This case, which was first brought to my Department's attention on 2 March 2005, highlights that a legitimate scheme can be devised whereby sub-leases created by lessees can establish an entitlement for the sub-lessee to acquire the fee simple, thus extinguishing restrictive covenants in the head lease. This anomalous situation, whereby a sub-lessee can extinguish an agreement between the lessee and a third party, was noted by the Law Reform Commission in 1989 and again in 1992. This has serious implications for IDA Ireland both in the execution of its statutory functions and also in the possible loss of value to the State in any sale of its land assets. In addition, inquiries by my Department have shown that there are also similar implications for Shannon Free Airport Development Company and Údarás na Gaeltachta in the operation of their property functions related to their industrial development roles.
On learning of this issue, my Department immediately examined the matter, including initial examination of the legal and practical implications both in the specific case cited above and the general implications in respect of the impact on the role and effectiveness of the State's industrial development agencies and the assets they hold on behalf of the State. When these became clearer, the matter was brought to my attention on 13 April and a process was put in place to remedy the situation. This has led to the Bill which I am presenting to the Houses of the Oireachtas today.
High standard property solutions, both business parks and buildings, for both inward investment and indigenous enterprises are crucial for regional industrial development in Ireland. To provide attractive locations for such inward investment and indigenous enterprise, elaborate master plans have been drawn up for such estates. If individual tenants are entitled to purchase the fee simple, thereby circumventing the covenants in the original head leases, then the agencies concerned will not be able to ensure that such property continues to be used for the legislative purposes for which it was provided. In effect, the agencies' ability to control activities on their industrial estates will be undermined.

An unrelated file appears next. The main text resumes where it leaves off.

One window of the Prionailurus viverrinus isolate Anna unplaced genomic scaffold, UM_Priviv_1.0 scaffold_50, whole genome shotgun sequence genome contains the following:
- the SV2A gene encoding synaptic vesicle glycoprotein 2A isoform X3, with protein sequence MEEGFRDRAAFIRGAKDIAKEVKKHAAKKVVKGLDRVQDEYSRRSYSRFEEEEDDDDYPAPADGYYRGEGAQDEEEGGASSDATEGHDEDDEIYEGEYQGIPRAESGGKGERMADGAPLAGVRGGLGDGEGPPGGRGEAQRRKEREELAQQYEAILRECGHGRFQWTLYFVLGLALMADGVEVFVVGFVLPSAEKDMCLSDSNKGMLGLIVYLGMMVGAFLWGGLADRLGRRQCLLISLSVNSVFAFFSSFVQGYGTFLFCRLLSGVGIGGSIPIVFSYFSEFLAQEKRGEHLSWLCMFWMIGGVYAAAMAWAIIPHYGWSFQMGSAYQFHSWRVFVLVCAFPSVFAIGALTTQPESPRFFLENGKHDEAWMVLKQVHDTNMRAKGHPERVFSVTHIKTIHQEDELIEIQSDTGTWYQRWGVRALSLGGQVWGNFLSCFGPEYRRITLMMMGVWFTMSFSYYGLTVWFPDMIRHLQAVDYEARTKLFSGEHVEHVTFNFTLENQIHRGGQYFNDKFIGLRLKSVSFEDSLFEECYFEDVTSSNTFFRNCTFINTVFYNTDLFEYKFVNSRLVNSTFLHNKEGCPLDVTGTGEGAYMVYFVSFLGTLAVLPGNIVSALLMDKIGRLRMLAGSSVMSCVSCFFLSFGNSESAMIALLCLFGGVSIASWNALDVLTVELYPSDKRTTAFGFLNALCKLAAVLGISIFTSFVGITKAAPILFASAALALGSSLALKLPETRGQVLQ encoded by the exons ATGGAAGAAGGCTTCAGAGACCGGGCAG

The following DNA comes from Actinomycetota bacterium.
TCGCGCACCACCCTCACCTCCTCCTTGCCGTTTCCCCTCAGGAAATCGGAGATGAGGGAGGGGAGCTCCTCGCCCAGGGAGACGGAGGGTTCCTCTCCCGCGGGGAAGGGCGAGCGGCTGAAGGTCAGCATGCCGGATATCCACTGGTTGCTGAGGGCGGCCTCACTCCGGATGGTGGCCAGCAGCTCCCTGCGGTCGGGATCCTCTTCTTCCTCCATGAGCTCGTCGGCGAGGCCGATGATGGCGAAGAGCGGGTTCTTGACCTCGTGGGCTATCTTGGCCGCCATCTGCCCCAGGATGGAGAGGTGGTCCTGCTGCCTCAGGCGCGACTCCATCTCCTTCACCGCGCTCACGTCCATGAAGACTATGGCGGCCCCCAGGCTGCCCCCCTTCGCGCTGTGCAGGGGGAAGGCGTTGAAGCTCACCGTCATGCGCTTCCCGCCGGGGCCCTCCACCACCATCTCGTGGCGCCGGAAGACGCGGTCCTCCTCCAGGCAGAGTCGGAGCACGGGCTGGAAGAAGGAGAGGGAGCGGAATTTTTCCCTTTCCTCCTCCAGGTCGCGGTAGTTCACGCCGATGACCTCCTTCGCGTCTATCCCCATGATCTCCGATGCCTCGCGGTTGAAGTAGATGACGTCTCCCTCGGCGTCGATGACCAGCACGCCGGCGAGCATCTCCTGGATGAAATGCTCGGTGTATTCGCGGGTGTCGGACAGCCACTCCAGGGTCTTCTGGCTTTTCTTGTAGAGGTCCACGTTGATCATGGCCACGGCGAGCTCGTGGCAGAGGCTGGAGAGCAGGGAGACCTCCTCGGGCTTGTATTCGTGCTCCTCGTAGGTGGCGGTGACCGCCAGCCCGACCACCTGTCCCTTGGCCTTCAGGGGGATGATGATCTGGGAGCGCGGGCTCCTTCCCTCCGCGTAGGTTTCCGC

As well as giving rise to a situation whereby State assets are not being used for the purposes of each of the agencies' industrial development mandate, the agencies will also be faced with estate management issues in that they will not be able to enforce covenants such as "quiet enjoyment" on their estates. It is also unlikely that a tenant will continue to pay service charges if another occupier is not paying similar charges. There will also be a loss in the value of State assets. Using the sublease mechanism, the private sector may be put in a position to make substantial gains from property, which was originally provided by Exchequer funding. There is a substantial difference in value between a freehold title and a leasehold title subject to covenants and it is clear that the valuation mechanism set out in the landlord and tenant legislation, which is based on a multiple of the ground rent, will not yield that value to the head lessor, in this case, the three named agencies.